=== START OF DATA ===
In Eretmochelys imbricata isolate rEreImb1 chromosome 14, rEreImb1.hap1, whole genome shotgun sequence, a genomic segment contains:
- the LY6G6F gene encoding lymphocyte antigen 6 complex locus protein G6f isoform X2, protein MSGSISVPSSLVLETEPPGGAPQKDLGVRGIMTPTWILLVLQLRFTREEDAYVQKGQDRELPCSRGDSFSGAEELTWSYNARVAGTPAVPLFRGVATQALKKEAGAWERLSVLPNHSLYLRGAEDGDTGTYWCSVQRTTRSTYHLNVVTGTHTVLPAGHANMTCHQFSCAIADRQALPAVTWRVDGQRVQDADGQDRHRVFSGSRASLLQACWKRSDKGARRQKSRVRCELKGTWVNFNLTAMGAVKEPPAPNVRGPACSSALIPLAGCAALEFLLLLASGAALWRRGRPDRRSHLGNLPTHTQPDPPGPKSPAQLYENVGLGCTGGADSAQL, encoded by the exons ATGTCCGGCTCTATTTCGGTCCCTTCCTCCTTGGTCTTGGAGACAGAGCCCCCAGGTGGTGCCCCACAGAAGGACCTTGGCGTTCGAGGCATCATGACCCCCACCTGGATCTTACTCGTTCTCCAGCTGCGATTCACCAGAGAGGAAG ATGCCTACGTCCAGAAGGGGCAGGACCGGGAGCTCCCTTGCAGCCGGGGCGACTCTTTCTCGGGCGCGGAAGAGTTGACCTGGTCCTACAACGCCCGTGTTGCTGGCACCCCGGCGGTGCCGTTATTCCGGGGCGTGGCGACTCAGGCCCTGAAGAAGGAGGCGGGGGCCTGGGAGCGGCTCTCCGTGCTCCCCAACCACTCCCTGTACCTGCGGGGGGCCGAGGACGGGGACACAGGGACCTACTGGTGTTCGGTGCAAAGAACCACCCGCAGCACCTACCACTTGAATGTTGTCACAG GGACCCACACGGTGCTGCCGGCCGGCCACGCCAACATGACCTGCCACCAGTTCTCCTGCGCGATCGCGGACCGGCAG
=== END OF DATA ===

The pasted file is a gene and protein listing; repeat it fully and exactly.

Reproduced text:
In Eretmochelys imbricata isolate rEreImb1 chromosome 14, rEreImb1.hap1, whole genome shotgun sequence, a genomic segment contains:
- the LY6G6F gene encoding lymphocyte antigen 6 complex locus protein G6f isoform X2, protein MSGSISVPSSLVLETEPPGGAPQKDLGVRGIMTPTWILLVLQLRFTREEDAYVQKGQDRELPCSRGDSFSGAEELTWSYNARVAGTPAVPLFRGVATQALKKEAGAWERLSVLPNHSLYLRGAEDGDTGTYWCSVQRTTRSTYHLNVVTGTHTVLPAGHANMTCHQFSCAIADRQALPAVTWRVDGQRVQDADGQDRHRVFSGSRASLLQACWKRSDKGARRQKSRVRCELKGTWVNFNLTAMGAVKEPPAPNVRGPACSSALIPLAGCAALEFLLLLASGAALWRRGRPDRRSHLGNLPTHTQPDPPGPKSPAQLYENVGLGCTGGADSAQL, encoded by the exons ATGTCCGGCTCTATTTCGGTCCCTTCCTCCTTGGTCTTGGAGACAGAGCCCCCAGGTGGTGCCCCACAGAAGGACCTTGGCGTTCGAGGCATCATGACCCCCACCTGGATCTTACTCGTTCTCCAGCTGCGATTCACCAGAGAGGAAG ATGCCTACGTCCAGAAGGGGCAGGACCGGGAGCTCCCTTGCAGCCGGGGCGACTCTTTCTCGGGCGCGGAAGAGTTGACCTGGTCCTACAACGCCCGTGTTGCTGGCACCCCGGCGGTGCCGTTATTCCGGGGCGTGGCGACTCAGGCCCTGAAGAAGGAGGCGGGGGCCTGGGAGCGGCTCTCCGTGCTCCCCAACCACTCCCTGTACCTGCGGGGGGCCGAGGACGGGGACACAGGGACCTACTGGTGTTCGGTGCAAAGAACCACCCGCAGCACCTACCACTTGAATGTTGTCACAG GGACCCACACGGTGCTGCCGGCCGGCCACGCCAACATGACCTGCCACCAGTTCTCCTGCGCGATCGCGGACCGGCAG